Tuesday, August 30, 2011

A note on glory

Nobody ever 'gives' glory to God in the Bible, as though glory were an object that people possessed but could hand over to God.
Every case of people 'glorifying God' is a case of people recognising the glory God has and has shown.
They recognize his glory because he does cool, loving, justice bearing redemptive acts.
God's 'glory' is not the praise of his people, rather, the people praise his glory.
Neither does God 'pursue' his glory. HE IS HIS GLORY! Indeed, in the OT, glory is closely ties to YHWH's presence. (fire, cloud, giant shiny eye covered wheels etc..)
Go read the book of Numbers for the easiest way to make the glory of God appear: whinge! But it might be to your downfall.
God, however, can give glory, he can share himself around. He can invite mere humans into his divine life. Aaron and the priests are given garments of glory so that they serve in the temple.

We have to carefully distinguish between the noun 'glory' and the verb 'glorify'. Except when God does it, the verb does not produce the noun. The noun calls forth the verb.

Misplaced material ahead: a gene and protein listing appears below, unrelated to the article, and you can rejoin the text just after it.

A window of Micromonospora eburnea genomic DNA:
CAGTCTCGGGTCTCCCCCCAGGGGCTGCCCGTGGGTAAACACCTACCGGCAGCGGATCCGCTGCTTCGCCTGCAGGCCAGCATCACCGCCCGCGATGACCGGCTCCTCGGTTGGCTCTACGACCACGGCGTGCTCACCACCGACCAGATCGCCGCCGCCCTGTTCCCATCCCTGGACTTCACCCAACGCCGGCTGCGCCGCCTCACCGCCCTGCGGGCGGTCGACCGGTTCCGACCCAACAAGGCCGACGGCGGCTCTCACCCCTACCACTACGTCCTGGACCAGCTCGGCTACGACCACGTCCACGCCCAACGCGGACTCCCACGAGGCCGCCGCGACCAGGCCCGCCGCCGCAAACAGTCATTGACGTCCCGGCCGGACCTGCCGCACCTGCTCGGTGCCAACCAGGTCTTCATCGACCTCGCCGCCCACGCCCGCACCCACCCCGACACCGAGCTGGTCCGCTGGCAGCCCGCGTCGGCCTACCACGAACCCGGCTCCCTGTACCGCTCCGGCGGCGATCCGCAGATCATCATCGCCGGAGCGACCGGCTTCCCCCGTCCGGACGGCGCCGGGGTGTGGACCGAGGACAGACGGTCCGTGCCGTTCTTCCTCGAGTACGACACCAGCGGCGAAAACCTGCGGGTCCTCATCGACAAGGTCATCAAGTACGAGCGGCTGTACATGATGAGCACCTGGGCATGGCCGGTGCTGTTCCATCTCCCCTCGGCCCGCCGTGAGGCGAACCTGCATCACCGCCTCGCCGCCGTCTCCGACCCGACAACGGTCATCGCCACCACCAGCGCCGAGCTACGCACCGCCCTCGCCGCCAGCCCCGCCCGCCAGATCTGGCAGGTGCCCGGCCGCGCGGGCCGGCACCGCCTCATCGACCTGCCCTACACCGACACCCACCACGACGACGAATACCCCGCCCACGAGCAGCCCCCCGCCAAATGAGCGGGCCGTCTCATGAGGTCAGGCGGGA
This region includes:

To have the glory of God manifest in our own lives is to
1. Be recepients of his cool, loving, justice bearing, redemptive deeds
2. To praise him for those cool redemptive, justice bearing deeds
3. To live in a way consistent with a God who acts in cool, loving, redemptive, justice bearing ways

Even to say that we are 'formed for God's glory' needs to be read in context, where it describes the people of Jacob who are the object of God's cool, loving, justice bearing, redemptive acts.

So, there is a similarity between the verbs 'glorify' and 'praise', but the noun 'glory' is a different thing.

4 comments:

Matthew Moffitt said...

What's going on in Matt 5.16?

Mike W said...

It is the verb.
People see cool good stuff happening in the lives of followers.
They respond by praising God, somewhat like with Jesus' miracles.

Matthew Moffitt said...

Thanks

Anonymous said...

the noun/verb thing isn't exact.

reality is , the noun can be speaking of 'honour, praise' or 'splendour,majesty'

and the verb can mean both 'give honour, praise' or 'make splendorous'. But I still maintain that they are two seperate things, and while we are called to 'honour, praise', we dont 'make' God any more splendiferous than he already is
mik w